State unveils plan for $1.4B in Sandy aid; critics insist it falls short

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TRENTON – The Christie administration sought today to defend its plans for spending $1.46 billion in second-round Sandy recovery funds while housing and environmental advocates in New Jersey blasted the proposal as lacking transparency as well as protections against politically motivated funding.

The administration has submitted to Housing and Urban Development its plan for how it will spend the federal aid, a proposal that it says will help the hardest-hit communities and most financially struggling towns but which critics say still shortchanges tenants as well as low- and moderate-income households.

The proposal for the second-round funding comes at a time when the administration is dealing with accusations that it funneled Sandy money to towns not as hard hit as others and as a federal audit of how Sandy money was spent is under way.

The head of the Governor’s Office of Recovery and Rebuilding, Marc Ferzan, sought to channel questions about politics to the Department of Community Affairs, but housing advocates and reporters have taken issue with DCA responsiveness.

As for the second-round funding application, the state wants to spend $735 million on housing assistance, including $450 million for low- and moderate-income families; $535 million on infrastructure; and $5 million for a new tourism marketing campaign. The old “Stronger Than the Storm’’ campaign came under fire because of its focus on Gov. Chris Christie and his family; the ad campaign went to a politically connected firm for $4.7 million as opposed to another firm that was bidding $2 million less.

The state had $1.8 billion in federal funds in first-round funding, but estimates that there is $19 billion in unmet needs from the storm that in 2012 caused over $36 billion in damage.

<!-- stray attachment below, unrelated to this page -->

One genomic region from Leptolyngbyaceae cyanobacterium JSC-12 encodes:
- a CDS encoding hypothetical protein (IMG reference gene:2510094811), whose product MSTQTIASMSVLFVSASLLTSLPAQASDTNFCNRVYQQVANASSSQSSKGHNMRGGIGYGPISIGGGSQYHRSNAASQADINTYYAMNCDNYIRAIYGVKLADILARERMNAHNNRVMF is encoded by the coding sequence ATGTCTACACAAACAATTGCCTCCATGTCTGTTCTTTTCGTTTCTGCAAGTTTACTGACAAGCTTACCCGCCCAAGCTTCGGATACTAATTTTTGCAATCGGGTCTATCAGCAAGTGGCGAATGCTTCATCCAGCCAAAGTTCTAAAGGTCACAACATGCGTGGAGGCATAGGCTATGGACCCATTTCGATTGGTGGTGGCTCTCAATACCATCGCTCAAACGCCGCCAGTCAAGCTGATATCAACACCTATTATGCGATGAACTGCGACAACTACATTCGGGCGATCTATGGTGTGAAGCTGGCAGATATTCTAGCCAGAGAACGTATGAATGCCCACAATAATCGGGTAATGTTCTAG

“Demand has far outpaced available funding,’’ Ferzan said today in describing the monumental tasks facing the state. “Most of the programs have wait lists or unfunded pipelines.  We will have difficult decisions to make in terms of allocating the $1.4 billion that has been made available to us.’’

But long-time critics of the administration’s use of Sandy aid said today they still doubt enough money is going to those most in need.

Fair Share Housing Center, which has jousted many times with the administration, said the second-round proposal removes a requirement targeting areas most impacted, thus allowing the risk for repeats of situations such as occurred with a senior center in Belleville, which received $6 million in Sandy money for an $18 million project in a town that did not suffer as much damage as some other municipalities.

And Fair Share said it still does not appear as if a basic requirement that 50 percent of funding go toward low- and moderate-income households will be met.

“The new plan doubles down on Christie’s failed Sandy strategy,” Fair Share attorney Adam Gordon said. “It provides a road map for more political spending over real relief that meets the needs of people most impacted by Sandy.”

And Staci Berger, president of the Housing and Community Development Network of New Jersey, said “The plan does not address who is running the state’s main housing recovery programs after the state fired its main contractor, Hammerman and Gainer Inc.  It is unclear how people will get the help they need.”

And N.J. Sierra Club Director Jeff Tittel said: “This Action Plan is not stronger and better, it is more of the same.  It promotes the same failed policies of the past.  It does not deal with climate change or mitigation and is not transparent.  The plan does not even meet the basic HUD requirements in the Community Block Grant Program in important areas.  This will waste money and put people and property at risk.” 

The state has slated three public hearings next week into the second-round proposal: 4 p.m. Feb. 11 at Stockton University; 5:30 p.m. Feb. 12 at N.J. Institute of Technology and 4 p.m. Feb. 13 at Brookdale Community College.

The Christie Administration opened a 30-day period through March 5 for the public to comment on the plan. The proposed amendment may be obtained in English and Spanish at on the DCA’s website. Written comments on the amendment will be accepted at until 5:00 p.m. on March 5, 2014.

State unveils plan for $1.4B in Sandy aid; critics insist it falls short